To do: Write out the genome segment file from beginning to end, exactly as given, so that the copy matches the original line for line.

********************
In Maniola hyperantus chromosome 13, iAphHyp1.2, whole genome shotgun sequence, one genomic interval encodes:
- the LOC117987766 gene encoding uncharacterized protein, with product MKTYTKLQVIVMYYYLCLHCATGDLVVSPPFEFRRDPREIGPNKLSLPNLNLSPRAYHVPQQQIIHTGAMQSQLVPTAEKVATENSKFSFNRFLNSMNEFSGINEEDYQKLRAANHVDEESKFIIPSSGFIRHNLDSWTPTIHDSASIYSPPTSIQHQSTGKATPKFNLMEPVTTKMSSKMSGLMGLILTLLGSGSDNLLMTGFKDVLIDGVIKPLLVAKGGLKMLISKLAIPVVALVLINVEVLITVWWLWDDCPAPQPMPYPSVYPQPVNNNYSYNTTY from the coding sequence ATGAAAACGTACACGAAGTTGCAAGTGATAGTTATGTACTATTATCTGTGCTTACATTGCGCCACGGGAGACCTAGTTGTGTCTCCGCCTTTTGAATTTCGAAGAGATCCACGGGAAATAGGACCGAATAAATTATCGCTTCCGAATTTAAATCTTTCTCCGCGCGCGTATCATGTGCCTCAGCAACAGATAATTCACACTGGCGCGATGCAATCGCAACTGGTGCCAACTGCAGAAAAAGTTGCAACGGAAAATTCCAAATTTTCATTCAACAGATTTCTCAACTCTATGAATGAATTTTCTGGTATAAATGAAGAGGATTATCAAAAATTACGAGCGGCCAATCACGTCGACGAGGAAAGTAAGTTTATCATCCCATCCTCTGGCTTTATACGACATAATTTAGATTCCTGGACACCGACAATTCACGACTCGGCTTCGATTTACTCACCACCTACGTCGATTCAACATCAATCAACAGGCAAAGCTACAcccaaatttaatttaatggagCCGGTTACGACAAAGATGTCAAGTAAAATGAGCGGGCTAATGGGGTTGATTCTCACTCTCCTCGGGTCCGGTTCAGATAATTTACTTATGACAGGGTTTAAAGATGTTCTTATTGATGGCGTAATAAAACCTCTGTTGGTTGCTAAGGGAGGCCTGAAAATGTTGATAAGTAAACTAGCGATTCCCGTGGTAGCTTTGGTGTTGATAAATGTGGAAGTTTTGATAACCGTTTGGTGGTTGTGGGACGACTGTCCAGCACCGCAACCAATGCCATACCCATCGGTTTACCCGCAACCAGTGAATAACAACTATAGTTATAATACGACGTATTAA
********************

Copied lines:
In Maniola hyperantus chromosome 13, iAphHyp1.2, whole genome shotgun sequence, one genomic interval encodes:
- the LOC117987766 gene encoding uncharacterized protein, with product MKTYTKLQVIVMYYYLCLHCATGDLVVSPPFEFRRDPREIGPNKLSLPNLNLSPRAYHVPQQQIIHTGAMQSQLVPTAEKVATENSKFSFNRFLNSMNEFSGINEEDYQKLRAANHVDEESKFIIPSSGFIRHNLDSWTPTIHDSASIYSPPTSIQHQSTGKATPKFNLMEPVTTKMSSKMSGLMGLILTLLGSGSDNLLMTGFKDVLIDGVIKPLLVAKGGLKMLISKLAIPVVALVLINVEVLITVWWLWDDCPAPQPMPYPSVYPQPVNNNYSYNTTY from the coding sequence ATGAAAACGTACACGAAGTTGCAAGTGATAGTTATGTACTATTATCTGTGCTTACATTGCGCCACGGGAGACCTAGTTGTGTCTCCGCCTTTTGAATTTCGAAGAGATCCACGGGAAATAGGACCGAATAAATTATCGCTTCCGAATTTAAATCTTTCTCCGCGCGCGTATCATGTGCCTCAGCAACAGATAATTCACACTGGCGCGATGCAATCGCAACTGGTGCCAACTGCAGAAAAAGTTGCAACGGAAAATTCCAAATTTTCATTCAACAGATTTCTCAACTCTATGAATGAATTTTCTGGTATAAATGAAGAGGATTATCAAAAATTACGAGCGGCCAATCACGTCGACGAGGAAAGTAAGTTTATCATCCCATCCTCTGGCTTTATACGACATAATTTAGATTCCTGGACACCGACAATTCACGACTCGGCTTCGATTTACTCACCACCTACGTCGATTCAACATCAATCAACAGGCAAAGCTACAcccaaatttaatttaatggagCCGGTTACGACAAAGATGTCAAGTAAAATGAGCGGGCTAATGGGGTTGATTCTCACTCTCCTCGGGTCCGGTTCAGATAATTTACTTATGACAGGGTTTAAAGATGTTCTTATTGATGGCGTAATAAAACCTCTGTTGGTTGCTAAGGGAGGCCTGAAAATGTTGATAAGTAAACTAGCGATTCCCGTGGTAGCTTTGGTGTTGATAAATGTGGAAGTTTTGATAACCGTTTGGTGGTTGTGGGACGACTGTCCAGCACCGCAACCAATGCCATACCCATCGGTTTACCCGCAACCAGTGAATAACAACTATAGTTATAATACGACGTATTAA